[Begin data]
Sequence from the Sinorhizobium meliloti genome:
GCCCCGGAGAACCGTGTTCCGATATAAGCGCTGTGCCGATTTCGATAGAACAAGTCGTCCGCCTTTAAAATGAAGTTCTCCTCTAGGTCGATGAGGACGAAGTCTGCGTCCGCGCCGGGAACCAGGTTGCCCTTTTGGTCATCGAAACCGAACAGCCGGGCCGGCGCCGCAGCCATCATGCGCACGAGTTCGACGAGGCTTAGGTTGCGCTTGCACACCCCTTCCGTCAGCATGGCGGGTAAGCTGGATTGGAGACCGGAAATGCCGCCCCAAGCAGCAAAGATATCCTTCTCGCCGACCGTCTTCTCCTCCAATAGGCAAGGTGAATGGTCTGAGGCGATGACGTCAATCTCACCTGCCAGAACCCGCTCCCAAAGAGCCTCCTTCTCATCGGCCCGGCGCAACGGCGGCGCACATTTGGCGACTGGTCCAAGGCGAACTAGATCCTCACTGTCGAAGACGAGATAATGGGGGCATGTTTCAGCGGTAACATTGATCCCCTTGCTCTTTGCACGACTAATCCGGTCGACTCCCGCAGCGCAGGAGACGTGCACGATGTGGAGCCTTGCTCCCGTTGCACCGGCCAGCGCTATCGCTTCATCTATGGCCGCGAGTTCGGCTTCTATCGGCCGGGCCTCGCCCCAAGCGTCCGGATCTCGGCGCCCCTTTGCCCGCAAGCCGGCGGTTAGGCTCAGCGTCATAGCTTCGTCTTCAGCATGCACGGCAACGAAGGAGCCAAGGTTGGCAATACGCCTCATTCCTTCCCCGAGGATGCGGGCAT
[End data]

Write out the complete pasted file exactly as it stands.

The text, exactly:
Sequence from the Sinorhizobium meliloti genome:
GCCCCGGAGAACCGTGTTCCGATATAAGCGCTGTGCCGATTTCGATAGAACAAGTCGTCCGCCTTTAAAATGAAGTTCTCCTCTAGGTCGATGAGGACGAAGTCTGCGTCCGCGCCGGGAACCAGGTTGCCCTTTTGGTCATCGAAACCGAACAGCCGGGCCGGCGCCGCAGCCATCATGCGCACGAGTTCGACGAGGCTTAGGTTGCGCTTGCACACCCCTTCCGTCAGCATGGCGGGTAAGCTGGATTGGAGACCGGAAATGCCGCCCCAAGCAGCAAAGATATCCTTCTCGCCGACCGTCTTCTCCTCCAATAGGCAAGGTGAATGGTCTGAGGCGATGACGTCAATCTCACCTGCCAGAACCCGCTCCCAAAGAGCCTCCTTCTCATCGGCCCGGCGCAACGGCGGCGCACATTTGGCGACTGGTCCAAGGCGAACTAGATCCTCACTGTCGAAGACGAGATAATGGGGGCATGTTTCAGCGGTAACATTGATCCCCTTGCTCTTTGCACGACTAATCCGGTCGACTCCCGCAGCGCAGGAGACGTGCACGATGTGGAGCCTTGCTCCCGTTGCACCGGCCAGCGCTATCGCTTCATCTATGGCCGCGAGTTCGGCTTCTATCGGCCGGGCCTCGCCCCAAGCGTCCGGATCTCGGCGCCCCTTTGCCCGCAAGCCGGCGGTTAGGCTCAGCGTCATAGCTTCGTCTTCAGCATGCACGGCAACGAAGGAGCCAAGGTTGGCAATACGCCTCATTCCTTCCCCGAGGATGCGGGCAT